1. My only problem with the fuchsias is that I have inherited so very many! Most garden around here have at least one of the hardy varieties, they make great hedging plants in coastal areas, and you often see them growing wild too. I think I will need to move the rose too, it is getting swamped by the crocosmia, and I think it deserves space to be admired and grow large and hopefully heavy with flowers next year.

  16. Well Janet quite a task…I started with a blank slate and filled in within a few years…but I have been changing it again as I am getting rid of plants that just don’t do it for me anymore. We only have so much space, time and funds for plants so it has to be what we love…I love hydrangeas but they may be too much for your plan. The magenta colored Lychnis coronaria is stunning…it will be gorgeous with the other Lychnis. Can’t wait to see more and see what you decide.

    1. Hi Donna, that is pretty much what I expect to be doing too, removing things I regard as monstrosoties, leaving or possibly moving things that I might not choose but can live with and might grow on me, and then adding and gradually evolving the garden to becoming truly mine. Exciting!

  17. What is it with hydrangeas and their afinity for coastal conditions? Get them near the sea and they take on a new persona. I had to google Cemaes to see where you are now. The closest I have ever been is Conwy.

    1. Hi Les, I think they get into holiday mode, eat too much and start swaggering around! Conwy is lovely, I have clambered around the castle times without number as a child while on holidays.

  18. Oh, those hydrangeas! They are so beautiful, and the blooms are enormous; I know I couldn’t bring myself to cut down a single one. I’m sure someone has already identified the white flower, which is rose campion. I was just thinking how wonderful it is that you moved at this time of year so you could see the garden in bloom; it gives you all winter to think about what plants you already have and where you might want to move them. Cutting the fuschia was a good idea–if I had a view of the sea, I’d want to be able to see it, too!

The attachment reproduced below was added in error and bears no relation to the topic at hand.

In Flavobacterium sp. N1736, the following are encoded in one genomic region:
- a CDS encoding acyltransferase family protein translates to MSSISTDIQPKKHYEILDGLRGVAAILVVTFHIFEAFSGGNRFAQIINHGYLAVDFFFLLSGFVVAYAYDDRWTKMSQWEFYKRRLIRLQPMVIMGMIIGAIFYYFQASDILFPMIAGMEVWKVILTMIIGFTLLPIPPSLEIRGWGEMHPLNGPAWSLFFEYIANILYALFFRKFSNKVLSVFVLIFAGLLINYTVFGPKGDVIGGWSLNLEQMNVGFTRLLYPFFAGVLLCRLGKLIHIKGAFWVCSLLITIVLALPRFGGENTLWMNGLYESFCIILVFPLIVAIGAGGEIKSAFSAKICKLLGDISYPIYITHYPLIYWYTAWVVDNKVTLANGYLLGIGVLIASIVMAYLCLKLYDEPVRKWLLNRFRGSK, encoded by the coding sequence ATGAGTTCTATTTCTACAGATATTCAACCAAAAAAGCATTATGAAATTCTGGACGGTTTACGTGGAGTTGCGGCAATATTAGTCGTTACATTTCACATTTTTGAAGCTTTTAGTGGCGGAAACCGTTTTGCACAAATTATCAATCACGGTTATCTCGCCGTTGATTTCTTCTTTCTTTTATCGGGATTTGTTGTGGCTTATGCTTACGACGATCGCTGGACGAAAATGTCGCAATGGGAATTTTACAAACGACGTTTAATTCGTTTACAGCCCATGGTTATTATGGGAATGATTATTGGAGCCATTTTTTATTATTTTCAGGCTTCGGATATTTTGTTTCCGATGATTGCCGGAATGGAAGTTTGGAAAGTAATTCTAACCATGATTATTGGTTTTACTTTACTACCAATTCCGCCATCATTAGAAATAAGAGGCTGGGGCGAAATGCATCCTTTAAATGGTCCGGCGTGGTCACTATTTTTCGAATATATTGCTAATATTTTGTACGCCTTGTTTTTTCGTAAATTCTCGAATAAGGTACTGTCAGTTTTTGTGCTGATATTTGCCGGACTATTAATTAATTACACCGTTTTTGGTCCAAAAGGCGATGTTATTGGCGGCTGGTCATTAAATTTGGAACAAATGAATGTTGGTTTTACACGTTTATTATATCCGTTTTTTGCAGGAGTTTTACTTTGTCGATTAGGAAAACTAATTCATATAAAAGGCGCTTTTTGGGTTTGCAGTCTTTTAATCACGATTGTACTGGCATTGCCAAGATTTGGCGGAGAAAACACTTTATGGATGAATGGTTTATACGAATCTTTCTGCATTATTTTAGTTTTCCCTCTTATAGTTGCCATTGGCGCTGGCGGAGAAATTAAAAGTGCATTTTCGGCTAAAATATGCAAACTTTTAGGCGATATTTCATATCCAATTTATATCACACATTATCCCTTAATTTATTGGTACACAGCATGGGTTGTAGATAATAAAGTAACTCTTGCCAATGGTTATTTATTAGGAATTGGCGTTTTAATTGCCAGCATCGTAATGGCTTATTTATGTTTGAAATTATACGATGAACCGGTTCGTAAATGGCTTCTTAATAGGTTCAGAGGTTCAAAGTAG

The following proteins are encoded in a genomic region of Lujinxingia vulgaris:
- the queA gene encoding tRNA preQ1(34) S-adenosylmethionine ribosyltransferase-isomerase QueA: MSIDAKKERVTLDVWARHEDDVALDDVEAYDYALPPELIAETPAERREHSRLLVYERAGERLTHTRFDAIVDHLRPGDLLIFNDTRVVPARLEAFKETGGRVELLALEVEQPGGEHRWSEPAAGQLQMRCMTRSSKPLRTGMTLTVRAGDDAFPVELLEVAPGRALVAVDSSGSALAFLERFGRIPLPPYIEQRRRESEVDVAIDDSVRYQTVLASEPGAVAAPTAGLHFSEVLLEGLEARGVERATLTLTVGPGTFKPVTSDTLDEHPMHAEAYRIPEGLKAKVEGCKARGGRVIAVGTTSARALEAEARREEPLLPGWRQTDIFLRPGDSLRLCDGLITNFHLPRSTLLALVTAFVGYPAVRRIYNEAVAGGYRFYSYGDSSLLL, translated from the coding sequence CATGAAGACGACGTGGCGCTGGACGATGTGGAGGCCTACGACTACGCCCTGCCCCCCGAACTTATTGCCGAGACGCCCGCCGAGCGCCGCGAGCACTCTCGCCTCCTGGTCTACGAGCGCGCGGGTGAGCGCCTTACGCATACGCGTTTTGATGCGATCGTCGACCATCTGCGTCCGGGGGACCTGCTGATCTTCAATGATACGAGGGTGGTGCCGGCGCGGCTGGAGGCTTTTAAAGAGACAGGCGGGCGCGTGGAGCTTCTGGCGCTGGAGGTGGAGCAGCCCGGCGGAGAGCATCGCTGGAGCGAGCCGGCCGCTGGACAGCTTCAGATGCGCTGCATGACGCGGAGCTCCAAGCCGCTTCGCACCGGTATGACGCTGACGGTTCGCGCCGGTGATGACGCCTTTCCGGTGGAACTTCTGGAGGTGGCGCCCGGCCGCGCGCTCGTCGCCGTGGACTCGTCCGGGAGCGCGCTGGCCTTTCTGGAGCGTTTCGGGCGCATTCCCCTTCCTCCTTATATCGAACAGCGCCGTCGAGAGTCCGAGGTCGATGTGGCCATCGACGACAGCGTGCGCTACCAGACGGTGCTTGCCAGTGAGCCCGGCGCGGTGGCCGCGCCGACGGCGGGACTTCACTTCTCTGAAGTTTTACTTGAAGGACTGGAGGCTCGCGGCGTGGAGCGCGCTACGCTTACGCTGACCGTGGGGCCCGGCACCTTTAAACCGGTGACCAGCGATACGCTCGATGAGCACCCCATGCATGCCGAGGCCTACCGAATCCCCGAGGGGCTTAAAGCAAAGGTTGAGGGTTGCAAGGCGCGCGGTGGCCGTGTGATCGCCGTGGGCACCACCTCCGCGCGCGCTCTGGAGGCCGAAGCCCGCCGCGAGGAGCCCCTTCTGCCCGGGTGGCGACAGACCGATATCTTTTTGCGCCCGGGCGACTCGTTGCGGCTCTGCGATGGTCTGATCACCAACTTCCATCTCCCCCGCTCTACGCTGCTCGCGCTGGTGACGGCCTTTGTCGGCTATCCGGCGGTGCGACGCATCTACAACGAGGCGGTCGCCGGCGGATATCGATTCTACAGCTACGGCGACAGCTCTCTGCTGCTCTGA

1. Hi Rose, I’m also looking forward to seeing what bulbs might pop up in the Spring, I think there might be a fair few irises.

  19. Janet you have a lot to play with even if it might not all be to your taste except for the bramble and bindweed at least they are garden plants, apart from the conifer (most conifers don’t regrow from old wood) all or most of the rest can be cut back to a more manageable size while you are planning and planning never really stops as gardens are ever changing projects, love the new view you have opened up, Frances

    1. I have to confess to having got rid of three conifers so far – none were interesting specimens, all were drying out the surrounding ground and swamping other plants. I have invested in a new and rather wonderful pair of loppers, so pruning large shrubs will now be straightforward, and I can indeed take my time. The Bindweed Wars have begun…

  20. Oh wow, just wow!! Gorgeous photos and garden, thank you for stepping me through hydrangea heaven!! I’d love to have a hydrangea hedge here, we have a stone wall at the front and it would look fantastic with hydrangeas hanging over the top. Hmmm, I feel another project coming on!

    1. Yep! It makes me wriggle with joy pretty much every day. Glad to hear you are lawn free out the front, so much easier to manage. hope by the end of this year I will be too…